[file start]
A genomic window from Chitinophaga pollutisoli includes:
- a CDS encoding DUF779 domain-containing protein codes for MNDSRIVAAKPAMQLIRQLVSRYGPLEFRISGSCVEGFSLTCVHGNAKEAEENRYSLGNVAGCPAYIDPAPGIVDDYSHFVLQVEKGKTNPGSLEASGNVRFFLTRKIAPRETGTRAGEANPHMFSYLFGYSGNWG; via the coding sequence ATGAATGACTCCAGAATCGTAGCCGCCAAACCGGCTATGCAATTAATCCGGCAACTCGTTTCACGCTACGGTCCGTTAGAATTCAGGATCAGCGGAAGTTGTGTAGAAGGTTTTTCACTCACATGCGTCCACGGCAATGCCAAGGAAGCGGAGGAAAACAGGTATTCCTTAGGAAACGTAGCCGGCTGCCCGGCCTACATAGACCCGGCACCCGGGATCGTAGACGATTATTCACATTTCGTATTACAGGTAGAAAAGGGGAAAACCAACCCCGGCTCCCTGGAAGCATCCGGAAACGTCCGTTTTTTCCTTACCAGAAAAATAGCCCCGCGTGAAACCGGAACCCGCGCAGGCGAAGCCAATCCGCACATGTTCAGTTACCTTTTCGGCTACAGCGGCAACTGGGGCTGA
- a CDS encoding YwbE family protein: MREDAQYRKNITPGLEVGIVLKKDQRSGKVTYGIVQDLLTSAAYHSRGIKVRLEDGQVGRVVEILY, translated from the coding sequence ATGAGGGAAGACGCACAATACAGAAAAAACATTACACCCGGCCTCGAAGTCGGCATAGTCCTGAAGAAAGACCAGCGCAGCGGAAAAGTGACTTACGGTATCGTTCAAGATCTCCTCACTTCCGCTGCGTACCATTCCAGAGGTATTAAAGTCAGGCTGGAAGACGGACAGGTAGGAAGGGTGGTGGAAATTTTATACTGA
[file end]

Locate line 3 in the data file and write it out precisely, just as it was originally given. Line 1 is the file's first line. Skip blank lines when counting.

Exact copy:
- a CDS encoding YwbE family protein: MREDAQYRKNITPGLEVGIVLKKDQRSGKVTYGIVQDLLTSAAYHSRGIKVRLEDGQVGRVVEILY, translated from the coding sequence ATGAGGGAAGACGCACAATACAGAAAAAACATTACACCCGGCCTCGAAGTCGGCATAGTCCTGAAGAAAGACCAGCGCAGCGGAAAAGTGACTTACGGTATCGTTCAAGATCTCCTCACTTCCGCTGCGTACCATTCCAGAGGTATTAAAGTCAGGCTGGAAGACGGACAGGTAGGAAGGGTGGTGGAAATTTTATACTGA